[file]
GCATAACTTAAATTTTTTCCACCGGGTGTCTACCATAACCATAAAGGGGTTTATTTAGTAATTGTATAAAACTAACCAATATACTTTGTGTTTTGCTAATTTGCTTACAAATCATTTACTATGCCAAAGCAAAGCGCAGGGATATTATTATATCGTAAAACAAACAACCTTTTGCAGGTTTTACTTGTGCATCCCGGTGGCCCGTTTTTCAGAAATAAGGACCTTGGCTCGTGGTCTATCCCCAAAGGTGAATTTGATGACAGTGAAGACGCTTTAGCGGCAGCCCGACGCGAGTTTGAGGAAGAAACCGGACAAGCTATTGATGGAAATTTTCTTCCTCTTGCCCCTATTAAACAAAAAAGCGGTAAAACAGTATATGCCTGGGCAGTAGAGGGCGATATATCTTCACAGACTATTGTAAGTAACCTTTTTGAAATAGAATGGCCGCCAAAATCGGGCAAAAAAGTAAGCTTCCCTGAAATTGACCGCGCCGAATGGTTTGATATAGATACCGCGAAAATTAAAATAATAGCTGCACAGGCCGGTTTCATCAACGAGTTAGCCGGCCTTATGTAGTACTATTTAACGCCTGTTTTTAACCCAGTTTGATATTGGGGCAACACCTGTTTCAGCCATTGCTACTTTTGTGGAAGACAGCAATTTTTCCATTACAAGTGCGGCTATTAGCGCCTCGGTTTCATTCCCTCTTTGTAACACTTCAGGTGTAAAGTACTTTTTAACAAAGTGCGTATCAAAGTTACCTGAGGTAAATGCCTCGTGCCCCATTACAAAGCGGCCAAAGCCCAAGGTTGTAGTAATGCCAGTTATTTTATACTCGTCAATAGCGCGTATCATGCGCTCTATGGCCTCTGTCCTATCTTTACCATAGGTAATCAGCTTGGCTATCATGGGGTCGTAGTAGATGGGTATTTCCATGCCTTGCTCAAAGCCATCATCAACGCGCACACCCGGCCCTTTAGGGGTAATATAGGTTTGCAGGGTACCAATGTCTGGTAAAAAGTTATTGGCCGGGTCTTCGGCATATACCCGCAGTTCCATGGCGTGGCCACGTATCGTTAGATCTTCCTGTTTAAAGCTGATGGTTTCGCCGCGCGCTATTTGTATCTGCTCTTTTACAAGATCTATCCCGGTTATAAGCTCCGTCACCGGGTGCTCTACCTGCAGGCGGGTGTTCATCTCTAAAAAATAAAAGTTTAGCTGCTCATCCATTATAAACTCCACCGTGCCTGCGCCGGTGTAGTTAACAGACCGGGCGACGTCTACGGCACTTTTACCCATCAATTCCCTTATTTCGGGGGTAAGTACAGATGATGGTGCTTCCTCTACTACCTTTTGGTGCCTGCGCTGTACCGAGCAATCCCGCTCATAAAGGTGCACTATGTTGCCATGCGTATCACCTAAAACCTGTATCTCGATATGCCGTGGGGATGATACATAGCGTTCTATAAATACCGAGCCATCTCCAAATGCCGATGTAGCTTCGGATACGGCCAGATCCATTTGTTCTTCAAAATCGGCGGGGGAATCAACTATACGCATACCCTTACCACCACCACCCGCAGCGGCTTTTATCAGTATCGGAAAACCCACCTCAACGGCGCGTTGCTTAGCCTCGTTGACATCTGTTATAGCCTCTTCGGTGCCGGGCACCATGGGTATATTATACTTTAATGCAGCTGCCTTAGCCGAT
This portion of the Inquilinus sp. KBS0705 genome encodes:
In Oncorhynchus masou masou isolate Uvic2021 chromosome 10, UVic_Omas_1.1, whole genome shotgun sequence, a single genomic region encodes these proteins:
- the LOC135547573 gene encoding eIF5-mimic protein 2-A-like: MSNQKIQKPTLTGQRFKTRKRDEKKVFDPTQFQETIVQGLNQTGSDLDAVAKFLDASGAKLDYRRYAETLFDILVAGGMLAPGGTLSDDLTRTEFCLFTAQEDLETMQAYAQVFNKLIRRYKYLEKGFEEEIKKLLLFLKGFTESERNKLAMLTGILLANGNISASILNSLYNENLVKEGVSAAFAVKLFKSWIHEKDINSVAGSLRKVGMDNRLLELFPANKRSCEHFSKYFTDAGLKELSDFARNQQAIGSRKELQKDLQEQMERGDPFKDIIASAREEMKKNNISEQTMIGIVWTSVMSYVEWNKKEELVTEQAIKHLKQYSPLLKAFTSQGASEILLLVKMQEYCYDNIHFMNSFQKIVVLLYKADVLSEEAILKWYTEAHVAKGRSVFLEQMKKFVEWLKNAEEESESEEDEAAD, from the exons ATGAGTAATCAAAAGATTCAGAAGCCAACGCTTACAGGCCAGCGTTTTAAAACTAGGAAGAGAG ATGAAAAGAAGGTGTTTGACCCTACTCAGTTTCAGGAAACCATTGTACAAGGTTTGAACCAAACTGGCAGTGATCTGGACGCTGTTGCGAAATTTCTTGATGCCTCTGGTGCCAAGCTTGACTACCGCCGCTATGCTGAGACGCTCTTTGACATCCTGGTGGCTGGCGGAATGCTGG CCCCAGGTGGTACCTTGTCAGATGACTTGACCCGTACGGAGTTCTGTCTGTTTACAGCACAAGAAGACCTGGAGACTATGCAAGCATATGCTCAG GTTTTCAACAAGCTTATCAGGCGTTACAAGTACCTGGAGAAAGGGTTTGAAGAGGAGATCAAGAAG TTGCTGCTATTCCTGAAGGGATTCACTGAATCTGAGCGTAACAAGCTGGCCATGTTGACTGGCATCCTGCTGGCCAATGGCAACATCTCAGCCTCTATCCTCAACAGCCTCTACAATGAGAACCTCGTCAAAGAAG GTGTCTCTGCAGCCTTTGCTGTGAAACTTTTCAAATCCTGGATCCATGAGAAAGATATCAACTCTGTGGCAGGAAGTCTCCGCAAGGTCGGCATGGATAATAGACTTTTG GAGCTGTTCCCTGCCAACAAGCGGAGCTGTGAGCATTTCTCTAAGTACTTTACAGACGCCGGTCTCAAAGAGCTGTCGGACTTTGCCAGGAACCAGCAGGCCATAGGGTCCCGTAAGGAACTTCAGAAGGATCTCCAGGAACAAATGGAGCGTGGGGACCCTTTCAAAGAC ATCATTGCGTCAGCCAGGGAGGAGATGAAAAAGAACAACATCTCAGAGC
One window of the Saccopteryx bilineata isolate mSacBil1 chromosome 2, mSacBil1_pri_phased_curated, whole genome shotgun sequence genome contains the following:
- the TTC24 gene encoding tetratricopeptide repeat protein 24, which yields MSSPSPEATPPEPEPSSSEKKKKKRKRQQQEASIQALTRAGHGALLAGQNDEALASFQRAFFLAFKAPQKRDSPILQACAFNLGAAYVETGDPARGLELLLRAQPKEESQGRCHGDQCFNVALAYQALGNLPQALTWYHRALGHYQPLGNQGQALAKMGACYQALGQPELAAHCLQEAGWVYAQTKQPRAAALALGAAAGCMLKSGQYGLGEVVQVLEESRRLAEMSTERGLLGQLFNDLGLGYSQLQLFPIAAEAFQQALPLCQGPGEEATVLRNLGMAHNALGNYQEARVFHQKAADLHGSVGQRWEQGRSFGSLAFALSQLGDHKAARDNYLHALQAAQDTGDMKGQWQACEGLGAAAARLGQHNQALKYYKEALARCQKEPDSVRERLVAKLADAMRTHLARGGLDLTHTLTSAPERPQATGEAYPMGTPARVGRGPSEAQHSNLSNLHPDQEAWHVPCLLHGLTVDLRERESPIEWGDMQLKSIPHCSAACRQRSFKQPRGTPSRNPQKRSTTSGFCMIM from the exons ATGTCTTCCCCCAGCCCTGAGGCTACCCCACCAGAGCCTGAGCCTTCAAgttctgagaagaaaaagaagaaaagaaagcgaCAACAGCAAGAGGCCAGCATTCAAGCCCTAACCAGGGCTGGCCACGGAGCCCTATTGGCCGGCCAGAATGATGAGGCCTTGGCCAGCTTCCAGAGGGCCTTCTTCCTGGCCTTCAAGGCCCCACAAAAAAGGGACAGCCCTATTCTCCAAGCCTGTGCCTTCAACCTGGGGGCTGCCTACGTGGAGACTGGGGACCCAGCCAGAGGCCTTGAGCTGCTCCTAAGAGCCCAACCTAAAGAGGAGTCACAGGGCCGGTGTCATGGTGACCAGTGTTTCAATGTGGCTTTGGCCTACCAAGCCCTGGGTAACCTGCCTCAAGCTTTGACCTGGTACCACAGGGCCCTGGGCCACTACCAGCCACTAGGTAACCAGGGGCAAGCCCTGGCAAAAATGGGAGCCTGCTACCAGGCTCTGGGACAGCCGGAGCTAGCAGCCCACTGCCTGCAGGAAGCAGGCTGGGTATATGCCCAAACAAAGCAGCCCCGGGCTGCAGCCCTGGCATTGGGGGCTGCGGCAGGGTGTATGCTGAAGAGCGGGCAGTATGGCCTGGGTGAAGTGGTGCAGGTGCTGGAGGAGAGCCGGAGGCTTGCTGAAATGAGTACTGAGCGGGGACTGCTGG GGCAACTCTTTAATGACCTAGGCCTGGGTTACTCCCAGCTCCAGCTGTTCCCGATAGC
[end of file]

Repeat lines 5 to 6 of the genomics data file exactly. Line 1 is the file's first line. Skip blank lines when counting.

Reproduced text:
One window of the Saccopteryx bilineata isolate mSacBil1 chromosome 2, mSacBil1_pri_phased_curated, whole genome shotgun sequence genome contains the following:
- the TTC24 gene encoding tetratricopeptide repeat protein 24, which yields MSSPSPEATPPEPEPSSSEKKKKKRKRQQQEASIQALTRAGHGALLAGQNDEALASFQRAFFLAFKAPQKRDSPILQACAFNLGAAYVETGDPARGLELLLRAQPKEESQGRCHGDQCFNVALAYQALGNLPQALTWYHRALGHYQPLGNQGQALAKMGACYQALGQPELAAHCLQEAGWVYAQTKQPRAAALALGAAAGCMLKSGQYGLGEVVQVLEESRRLAEMSTERGLLGQLFNDLGLGYSQLQLFPIAAEAFQQALPLCQGPGEEATVLRNLGMAHNALGNYQEARVFHQKAADLHGSVGQRWEQGRSFGSLAFALSQLGDHKAARDNYLHALQAAQDTGDMKGQWQACEGLGAAAARLGQHNQALKYYKEALARCQKEPDSVRERLVAKLADAMRTHLARGGLDLTHTLTSAPERPQATGEAYPMGTPARVGRGPSEAQHSNLSNLHPDQEAWHVPCLLHGLTVDLRERESPIEWGDMQLKSIPHCSAACRQRSFKQPRGTPSRNPQKRSTTSGFCMIM from the exons ATGTCTTCCCCCAGCCCTGAGGCTACCCCACCAGAGCCTGAGCCTTCAAgttctgagaagaaaaagaagaaaagaaagcgaCAACAGCAAGAGGCCAGCATTCAAGCCCTAACCAGGGCTGGCCACGGAGCCCTATTGGCCGGCCAGAATGATGAGGCCTTGGCCAGCTTCCAGAGGGCCTTCTTCCTGGCCTTCAAGGCCCCACAAAAAAGGGACAGCCCTATTCTCCAAGCCTGTGCCTTCAACCTGGGGGCTGCCTACGTGGAGACTGGGGACCCAGCCAGAGGCCTTGAGCTGCTCCTAAGAGCCCAACCTAAAGAGGAGTCACAGGGCCGGTGTCATGGTGACCAGTGTTTCAATGTGGCTTTGGCCTACCAAGCCCTGGGTAACCTGCCTCAAGCTTTGACCTGGTACCACAGGGCCCTGGGCCACTACCAGCCACTAGGTAACCAGGGGCAAGCCCTGGCAAAAATGGGAGCCTGCTACCAGGCTCTGGGACAGCCGGAGCTAGCAGCCCACTGCCTGCAGGAAGCAGGCTGGGTATATGCCCAAACAAAGCAGCCCCGGGCTGCAGCCCTGGCATTGGGGGCTGCGGCAGGGTGTATGCTGAAGAGCGGGCAGTATGGCCTGGGTGAAGTGGTGCAGGTGCTGGAGGAGAGCCGGAGGCTTGCTGAAATGAGTACTGAGCGGGGACTGCTGG GGCAACTCTTTAATGACCTAGGCCTGGGTTACTCCCAGCTCCAGCTGTTCCCGATAGC